|40×25||8×8||320×200||16 colors||CGA, EGA|
|80×25||8×8||640×200||16 colors||CGA, EGA|
|80×60||16 colors||VESA-compatible Super VGA|
|132×25||16 colors||VESA-compatible Super VGA|
|132×43||16 colors||VESA-compatible Super VGA|
|132×50||16 colors||VESA-compatible Super VGA|
|132×60||16 colors||VESA-compatible Super VGA|
VGA and compatible cards support MDA, CGA and EGA modes. All colored modes have the same design of text attributes. MDA modes have some specific features (see above) – a text could be emphasized with bright, underline, reverse and blinking attributes.
By far the most common text mode used in DOS environments, and initial Windows consoles, is the default 80 columns by 25 rows, or 80×25, with 16 colors. This mode was available on practically all IBM and compatible personal computers.
Two other VGA text modes, 80×43 and 80×50, exist but were very rarely used. The 40 column text modes were never very popular, and were used only for demonstration purposes or with very old hardware.
Character sizes and graphical resolutions for the extended VESA-compatible Super VGA text modes are manufacturer's dependent. Some cards (e.g. S3) supported custom very large text modes, like 100×37 or even 160×120. Like as in graphic modes, graphic adapters of 2000s commonly are capable to set up an arbitrarily-sized text mode (in reasonable limits) instead of choosing its parameters from some list. But poor software support deters widespread use of such custom modes.
On Linux and DOS systems with so named SVGA cards, a program called SVGATextMode is used to set up better looking text modes than EGA and VGA standard ones. This is particularly useful for large (≥ 17") monitors, where the normal 80×25 VGA text mode's 720×400 pixel resolution is far lower than a typical graphics mode would be. SVGATextMode allows setting of the pixel clock and higher refresh rate, larger font size, cursor size, etc., and allows a better use of the potential of a video card and monitor. In non-Windows systems, the use of SVGATextMode (or alternative options such as the Linux framebuffer) to obtain a sharp text is critical for LCD monitors of 1280×1024 (or higher resolution) because none of so named standard text modes fits to this matrix size. SVGATextMode also allows a fine tuning of video signal timings.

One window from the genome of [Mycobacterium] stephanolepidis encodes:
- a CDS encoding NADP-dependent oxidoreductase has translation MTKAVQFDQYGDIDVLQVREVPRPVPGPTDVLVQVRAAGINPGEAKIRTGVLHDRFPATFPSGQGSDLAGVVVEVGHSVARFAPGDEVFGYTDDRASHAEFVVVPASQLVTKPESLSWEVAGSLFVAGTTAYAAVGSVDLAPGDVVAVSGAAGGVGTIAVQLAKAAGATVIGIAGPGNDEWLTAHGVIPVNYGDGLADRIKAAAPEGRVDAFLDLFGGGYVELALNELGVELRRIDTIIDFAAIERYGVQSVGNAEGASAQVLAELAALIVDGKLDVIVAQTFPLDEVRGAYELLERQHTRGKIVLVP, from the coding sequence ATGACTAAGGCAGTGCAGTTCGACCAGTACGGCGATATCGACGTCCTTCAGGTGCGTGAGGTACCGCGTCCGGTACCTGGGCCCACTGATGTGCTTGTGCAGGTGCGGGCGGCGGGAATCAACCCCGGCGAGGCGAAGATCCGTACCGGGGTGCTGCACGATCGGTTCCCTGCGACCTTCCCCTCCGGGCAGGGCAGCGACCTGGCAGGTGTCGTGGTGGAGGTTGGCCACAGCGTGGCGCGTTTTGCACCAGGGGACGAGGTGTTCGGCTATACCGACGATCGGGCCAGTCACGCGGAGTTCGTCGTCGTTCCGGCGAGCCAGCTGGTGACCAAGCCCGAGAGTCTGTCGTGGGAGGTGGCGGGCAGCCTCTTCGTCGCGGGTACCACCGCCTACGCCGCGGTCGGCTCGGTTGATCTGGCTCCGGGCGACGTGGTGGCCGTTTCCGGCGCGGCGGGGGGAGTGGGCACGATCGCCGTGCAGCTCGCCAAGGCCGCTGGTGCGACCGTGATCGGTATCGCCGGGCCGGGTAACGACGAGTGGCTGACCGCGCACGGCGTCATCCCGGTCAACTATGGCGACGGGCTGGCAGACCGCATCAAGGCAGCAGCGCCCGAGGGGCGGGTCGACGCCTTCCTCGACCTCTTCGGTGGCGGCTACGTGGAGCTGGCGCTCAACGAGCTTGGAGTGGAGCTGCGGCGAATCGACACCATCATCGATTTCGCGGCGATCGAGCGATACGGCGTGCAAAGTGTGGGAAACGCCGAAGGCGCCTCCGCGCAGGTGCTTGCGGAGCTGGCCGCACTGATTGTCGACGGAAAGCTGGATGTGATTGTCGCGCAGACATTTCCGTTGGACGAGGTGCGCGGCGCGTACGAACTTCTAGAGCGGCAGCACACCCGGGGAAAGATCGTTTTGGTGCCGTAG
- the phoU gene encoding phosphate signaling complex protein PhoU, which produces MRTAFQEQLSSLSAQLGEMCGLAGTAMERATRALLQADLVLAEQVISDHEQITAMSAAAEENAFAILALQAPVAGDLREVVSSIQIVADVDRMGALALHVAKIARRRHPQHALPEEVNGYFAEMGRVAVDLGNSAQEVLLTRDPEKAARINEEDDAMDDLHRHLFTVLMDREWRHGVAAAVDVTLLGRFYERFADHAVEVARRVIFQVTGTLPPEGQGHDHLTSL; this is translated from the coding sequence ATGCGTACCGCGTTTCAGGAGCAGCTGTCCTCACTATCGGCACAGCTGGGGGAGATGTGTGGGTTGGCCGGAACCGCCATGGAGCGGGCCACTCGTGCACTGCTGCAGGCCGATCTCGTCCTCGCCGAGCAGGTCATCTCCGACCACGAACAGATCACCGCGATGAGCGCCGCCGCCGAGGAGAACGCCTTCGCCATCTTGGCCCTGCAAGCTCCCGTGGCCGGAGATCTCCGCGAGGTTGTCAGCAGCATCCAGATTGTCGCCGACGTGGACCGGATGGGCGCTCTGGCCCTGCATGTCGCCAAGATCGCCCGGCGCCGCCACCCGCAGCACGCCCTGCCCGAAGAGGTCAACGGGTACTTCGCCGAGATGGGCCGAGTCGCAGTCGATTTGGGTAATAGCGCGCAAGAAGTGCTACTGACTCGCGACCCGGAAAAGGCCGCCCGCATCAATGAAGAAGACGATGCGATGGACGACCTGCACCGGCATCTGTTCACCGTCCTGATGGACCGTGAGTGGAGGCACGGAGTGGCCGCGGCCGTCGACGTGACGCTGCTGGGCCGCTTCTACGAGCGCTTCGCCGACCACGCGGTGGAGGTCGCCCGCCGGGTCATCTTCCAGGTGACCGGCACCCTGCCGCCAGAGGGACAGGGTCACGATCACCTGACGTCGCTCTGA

Despite the name of this program, only a few of its supported modes conform to SVGA (i.e. VESA) standards.
Such VGA text modes have some hardware-imposed limitations. Because some of them appear now too restrictive, the hardware text mode on VGA compatible video adapters has only a limited use.
|Parameter||Original VGA||Modern video adapters||Remarks|
|8 or 9 dots||≤ 9 dots||Not all hardware support glyphs narrower than 8 dots;
Even width=9 looks ugly[according to whom?] on high resolutions, particularly for people with hyperopia, and is insufficient for East Asian scripts. Height=32 is more than sufficient.
|≤ 32 dots|
|Number of character cells||At least
(reached at 80×50)
|≤ 16,384 = 214
(memory addressing limitations)
|A modern adapter, if supports non-standard modes, may produce a reasonably dense text screen even on a large monitor.|
|Width in character cells
(characters per line)
|Height in character cells
(number of lines)
(reached at 80×50)
|Code page size
(number of different glyphs displayed simultaneously)
|≤ 512 = 29
(if font A ≠ font B)
|Even 512 is insufficient for comprehensive Unicode support.|
|≤ 256 = 28
(if font A = font B)
|Number of colors||foreground: 16*
background: 8 or 16**
|16 of arbitrarily chosen colors, not fixed.|
* 8 colors may be used by font A and other 8 colors by font B; so, if font A ≠ font B (512 characters mode), then the palette should be halved and a text may effectively use only 8 colors.
** Normally, first 8 colors of the same palette. If blink is disabled, then all 16 colors are available for background.
- "VGA/SVGA Video Programming-VGA Text Mode Operation". Osdever.net. Retrieved 2016-11-07.
- "Monochrome Display Adapter Notes". Seasip.info. 2005-11-06. Retrieved 2016-11-07.
- "VGA/SVGA Video Programming-Manipulating the Text-mode Cursor". Osdever.net. Retrieved 2016-11-07.